Speaks at recognition hearing
But Sampson is also a Lumbee Indian from Pembroke, N.C., and, as such, told a U.S. House of Representatives committee on Wednesday that in the eyes of the government he is a “second-class Indian.”
“I used that to motivate me, not deter me,” Sampson said. “The Lumbee people have suffered the same economic disadvantages as other Indian tribes such as discrimination by the dominant society, poor social services and resources and limited opportunities.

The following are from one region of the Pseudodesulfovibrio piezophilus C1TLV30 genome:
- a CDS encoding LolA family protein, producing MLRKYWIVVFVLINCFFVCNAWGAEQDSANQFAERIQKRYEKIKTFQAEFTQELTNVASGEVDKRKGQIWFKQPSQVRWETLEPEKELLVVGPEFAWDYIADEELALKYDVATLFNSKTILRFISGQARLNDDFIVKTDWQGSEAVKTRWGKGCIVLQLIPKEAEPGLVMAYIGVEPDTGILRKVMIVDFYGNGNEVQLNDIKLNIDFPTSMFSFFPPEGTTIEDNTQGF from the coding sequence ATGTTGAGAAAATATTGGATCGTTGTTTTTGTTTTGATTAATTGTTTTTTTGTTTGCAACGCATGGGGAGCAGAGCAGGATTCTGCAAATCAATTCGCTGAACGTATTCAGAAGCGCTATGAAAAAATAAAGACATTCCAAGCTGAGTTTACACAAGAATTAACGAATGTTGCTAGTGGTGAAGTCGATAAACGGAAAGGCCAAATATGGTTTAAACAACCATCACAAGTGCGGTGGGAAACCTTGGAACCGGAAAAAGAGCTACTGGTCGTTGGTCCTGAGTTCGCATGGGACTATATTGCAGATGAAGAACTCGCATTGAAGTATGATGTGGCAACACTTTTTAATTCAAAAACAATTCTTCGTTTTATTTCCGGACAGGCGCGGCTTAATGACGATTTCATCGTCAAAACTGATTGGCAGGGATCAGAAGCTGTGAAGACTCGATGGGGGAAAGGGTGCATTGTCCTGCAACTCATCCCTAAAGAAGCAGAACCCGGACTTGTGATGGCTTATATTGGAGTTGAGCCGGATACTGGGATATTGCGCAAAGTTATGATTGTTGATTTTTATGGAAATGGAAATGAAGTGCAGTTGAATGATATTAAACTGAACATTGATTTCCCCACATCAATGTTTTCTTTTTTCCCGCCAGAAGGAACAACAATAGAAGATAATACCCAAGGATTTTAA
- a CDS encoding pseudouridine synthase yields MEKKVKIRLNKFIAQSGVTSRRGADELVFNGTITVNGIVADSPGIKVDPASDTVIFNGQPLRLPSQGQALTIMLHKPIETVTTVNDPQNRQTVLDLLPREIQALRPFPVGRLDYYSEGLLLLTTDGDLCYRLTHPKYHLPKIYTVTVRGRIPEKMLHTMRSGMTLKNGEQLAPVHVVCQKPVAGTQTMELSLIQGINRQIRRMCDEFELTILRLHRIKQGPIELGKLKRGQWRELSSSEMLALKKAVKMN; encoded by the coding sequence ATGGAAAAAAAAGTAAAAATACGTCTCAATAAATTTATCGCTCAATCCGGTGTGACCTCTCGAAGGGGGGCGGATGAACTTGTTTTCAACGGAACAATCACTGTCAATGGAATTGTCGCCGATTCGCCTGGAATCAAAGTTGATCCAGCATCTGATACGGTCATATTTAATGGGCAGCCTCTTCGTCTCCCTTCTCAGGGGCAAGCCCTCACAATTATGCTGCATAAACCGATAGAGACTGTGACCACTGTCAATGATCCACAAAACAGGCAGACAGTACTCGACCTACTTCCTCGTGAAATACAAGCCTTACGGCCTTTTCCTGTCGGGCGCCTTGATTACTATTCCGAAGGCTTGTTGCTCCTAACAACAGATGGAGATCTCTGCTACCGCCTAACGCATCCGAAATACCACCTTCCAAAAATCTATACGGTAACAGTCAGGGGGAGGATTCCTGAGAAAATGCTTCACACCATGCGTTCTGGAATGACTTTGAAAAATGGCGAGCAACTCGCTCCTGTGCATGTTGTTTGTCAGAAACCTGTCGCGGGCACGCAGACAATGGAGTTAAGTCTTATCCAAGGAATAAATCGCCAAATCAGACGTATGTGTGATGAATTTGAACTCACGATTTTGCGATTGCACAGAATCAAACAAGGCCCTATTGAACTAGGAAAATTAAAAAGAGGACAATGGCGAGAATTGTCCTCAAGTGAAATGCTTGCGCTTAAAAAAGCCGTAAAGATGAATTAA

"I don't need your permission to call myself Native American, but because of the current conditions, I need you (Congress) to validate it. We're Native American, but there is a 'but' there," Sampson told the House Natural Resources Committee on Wednesday.
Sampson said Congress put his North Carolina tribe in that position in 1956 when it made it a federally recognized tribe but denied members access to federal Indian programs and barred them from seeking full federal recognition from the Interior Department.
The Lumbees want Congress to grant full recognition.